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On Nov 27, 2015, at 6:25 PM, Andrew A. Adams <[log in to unmask] <mailto:[log in to unmask]>> wrote:
> 
> Richard Poynder wrote:
>> As a matter of interest, what is the average time span between
>> acceptance and publication? 
> 
> I'm not sure an average number is really useful here. More useful but still 
> aggregate data would perhaps be something like each decile of delay, to pull 
> some random numbers out to llustrate only:
> 
> 10% of papers are published with no significant delay;
> 20% of papers are published with up to three months delay;
> 30% of papers are published with up to six months delay;
> 40 % of papers are published with up to eight months delay;
> 50 % of papers are published with up to a one year delay
> etc.
> 
> I would also find it useful to know about the difference between advanced 
> online release and final publication with volume and age numbers. I find it 
> very frustrating that a paper of mine which was accepted for publication in 
> January 2013 wasn't given a volume and pages until July 2015, a delay of two 
> and a half years! I was also not informed when it actually appeared.
> 
> -- 
> Professor Andrew A. Adams     アダムス アンドリュー 
> Professor at Graduate School of Business Administration, and
> Deputy Director of the Centre for Business Information Ethics
> [log in to unmask] <mailto:[log in to unmask]>

Andrew Adams is (as usual) spot-on:

Date of publication, which is relative to date of acceptance, is extremely variable, can only be estimated on average, and is highly arbitrary.

This is another reason (if yet another reason was needed) to peg deposit date requirements to acceptance date and not to publication date:

The earlier the deposit date — as well as the OA date — the better (for research,  researchers, their institutions, their funders, the tax-payers that fund the funders,  and for the “public good”). The purpose of OA is to eliminate research access and impact loss in the online era because of needless access denial.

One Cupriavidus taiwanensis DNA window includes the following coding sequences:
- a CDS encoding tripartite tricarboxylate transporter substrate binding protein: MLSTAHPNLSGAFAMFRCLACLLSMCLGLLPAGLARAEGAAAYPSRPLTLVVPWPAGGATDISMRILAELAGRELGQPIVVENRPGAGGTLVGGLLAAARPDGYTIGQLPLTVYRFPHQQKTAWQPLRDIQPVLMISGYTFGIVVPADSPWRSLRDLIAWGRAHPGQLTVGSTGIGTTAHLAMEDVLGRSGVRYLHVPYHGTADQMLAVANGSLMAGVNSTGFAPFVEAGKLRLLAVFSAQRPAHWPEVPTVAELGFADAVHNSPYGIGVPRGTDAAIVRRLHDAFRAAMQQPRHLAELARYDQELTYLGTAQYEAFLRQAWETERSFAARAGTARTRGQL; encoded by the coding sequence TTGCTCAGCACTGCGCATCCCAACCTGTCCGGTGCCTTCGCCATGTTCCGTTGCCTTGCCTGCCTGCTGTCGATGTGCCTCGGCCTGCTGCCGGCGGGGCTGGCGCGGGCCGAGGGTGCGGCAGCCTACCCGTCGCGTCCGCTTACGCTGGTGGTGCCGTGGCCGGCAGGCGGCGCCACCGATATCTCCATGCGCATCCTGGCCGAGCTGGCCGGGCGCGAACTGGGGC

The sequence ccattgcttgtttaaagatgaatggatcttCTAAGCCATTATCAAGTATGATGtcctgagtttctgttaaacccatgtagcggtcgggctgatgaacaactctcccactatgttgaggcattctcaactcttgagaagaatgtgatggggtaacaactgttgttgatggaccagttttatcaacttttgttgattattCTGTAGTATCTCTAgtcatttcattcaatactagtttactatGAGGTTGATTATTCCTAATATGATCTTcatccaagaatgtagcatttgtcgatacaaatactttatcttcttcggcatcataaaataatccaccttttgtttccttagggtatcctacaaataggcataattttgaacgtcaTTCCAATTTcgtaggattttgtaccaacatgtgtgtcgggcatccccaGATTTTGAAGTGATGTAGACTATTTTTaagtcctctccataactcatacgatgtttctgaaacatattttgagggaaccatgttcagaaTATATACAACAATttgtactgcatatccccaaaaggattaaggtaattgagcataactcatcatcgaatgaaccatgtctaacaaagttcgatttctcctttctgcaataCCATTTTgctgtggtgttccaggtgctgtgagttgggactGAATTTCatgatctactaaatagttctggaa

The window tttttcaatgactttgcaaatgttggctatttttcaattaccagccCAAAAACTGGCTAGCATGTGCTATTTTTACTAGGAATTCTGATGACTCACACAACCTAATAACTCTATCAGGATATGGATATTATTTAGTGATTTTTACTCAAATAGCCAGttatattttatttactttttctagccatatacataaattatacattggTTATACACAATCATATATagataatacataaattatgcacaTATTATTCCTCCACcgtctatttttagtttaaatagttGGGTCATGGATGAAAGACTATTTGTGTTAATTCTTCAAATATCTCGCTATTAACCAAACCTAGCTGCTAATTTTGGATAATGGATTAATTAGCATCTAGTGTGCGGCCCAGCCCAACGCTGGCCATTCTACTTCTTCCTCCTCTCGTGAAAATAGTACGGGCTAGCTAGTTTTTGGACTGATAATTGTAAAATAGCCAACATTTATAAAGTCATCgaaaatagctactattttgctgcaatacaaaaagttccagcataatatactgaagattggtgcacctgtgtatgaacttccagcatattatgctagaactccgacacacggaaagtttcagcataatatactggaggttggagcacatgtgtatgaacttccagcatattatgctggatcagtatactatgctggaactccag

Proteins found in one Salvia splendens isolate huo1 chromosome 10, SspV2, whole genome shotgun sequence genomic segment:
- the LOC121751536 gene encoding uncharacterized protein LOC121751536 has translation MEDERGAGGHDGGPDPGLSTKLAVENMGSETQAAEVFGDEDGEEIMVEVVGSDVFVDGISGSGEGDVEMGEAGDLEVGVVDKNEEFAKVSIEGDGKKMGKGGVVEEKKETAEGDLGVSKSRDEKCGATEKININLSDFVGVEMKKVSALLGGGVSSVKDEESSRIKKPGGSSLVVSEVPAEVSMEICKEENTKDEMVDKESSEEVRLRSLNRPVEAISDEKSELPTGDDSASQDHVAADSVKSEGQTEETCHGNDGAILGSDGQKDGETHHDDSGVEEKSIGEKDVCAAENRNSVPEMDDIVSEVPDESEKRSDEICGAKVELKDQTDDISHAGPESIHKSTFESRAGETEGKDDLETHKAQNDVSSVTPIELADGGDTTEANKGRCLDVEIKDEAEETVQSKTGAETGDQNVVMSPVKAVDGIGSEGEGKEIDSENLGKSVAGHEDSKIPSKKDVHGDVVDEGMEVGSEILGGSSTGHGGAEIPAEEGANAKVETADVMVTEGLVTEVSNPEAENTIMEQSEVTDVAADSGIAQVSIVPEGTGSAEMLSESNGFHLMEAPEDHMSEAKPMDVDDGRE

Another reason is that the Copy Request Button <http://j.mp/OAcopyButton> can start to provide “Almost-OA” as of the date of deposit, not before.

Yet another reason is that — whether they like it or not, and whether they admit it of not — virtually all journal publishers have by now conceded on “OA” after a one-year embargo (from publication date!): 

Hence the needless access/impact-loss figure to beat is P + 12.

It stands to reason that if P =  A + 3, 6, 12 or more then the needless  access/impact-loss becomes not just 12 months, but (unpredictably) 12, 15, 21, 33 months or more.

OA means immediate OA (or at least immediate OA + Almost-OA) to refereed research -- not embargoed access.

“OA” after 12, 15, 21, 33 months or more, on the other hand, is a not OA but a grotesque and cynical caricature of OA.

Hence HEFCE have adopted exactly the right mandate: 

1. Deposit immediately upon acceptance for publication  (with 3 month grace period) plus 
2. OA as soon as possible thereafter.  (Meanwhile, at least almost-OA immediately.)

Stevan Harnad

PS Another gratuitous source of delay is refereeing lag: Publishers’ subscription revenues depend on how many accepted articles they have (to sell). Like mammals and fish, publishers have a choice between the “K” (fish) strategy (invest in engendering as many offspring as possible,  without investing anything in to ensuring that the individual offspring survive  to reproductive  age — count instead on large numbers of offspring and some proportion making it through) or the “R” (mammal) strategy (engender few offspring and invest instead in nurturing them to make sure they survive to reproductive age. Many publishers processing submissions in an industrial way, not worrying that long refereeing lags mean lost research access and impact too. It is  undeniable that referees are a finite resource (and work voluntarily, and gratis) and that there are potentially huge numbers of submitted papers) but the revenue motive gives little incentive for adopting the R strategy rather than the K strategy.

The solution, of course (as I’ve too long preached to deaf ears), is for research institutions  and funders to mandate universal Green OA, which will make subscriptions unsustainable,  forcing publishers to minimize costs and down-size to becoming no-fault peer-review service providers and certifiers <http://www.dlib.org/dlib/july10/harnad/07harnad.html>. irrespective of whether  the outcome is rejection, acceptance  or revision & re-refereeing. This service would be paid-for as a Fair-Gold OA fee out of a tiny fraction of institutional subscription cancelation fees — but Fair-Gold is only possible after universal Green has made subscriptions unsustainable. Till then, pre-Green (paid) Gold fees are Fool’s Gold fees: unnecessary, arbitrarily bloated and unaffordable  double-payment (while subscriptions still need to be paid).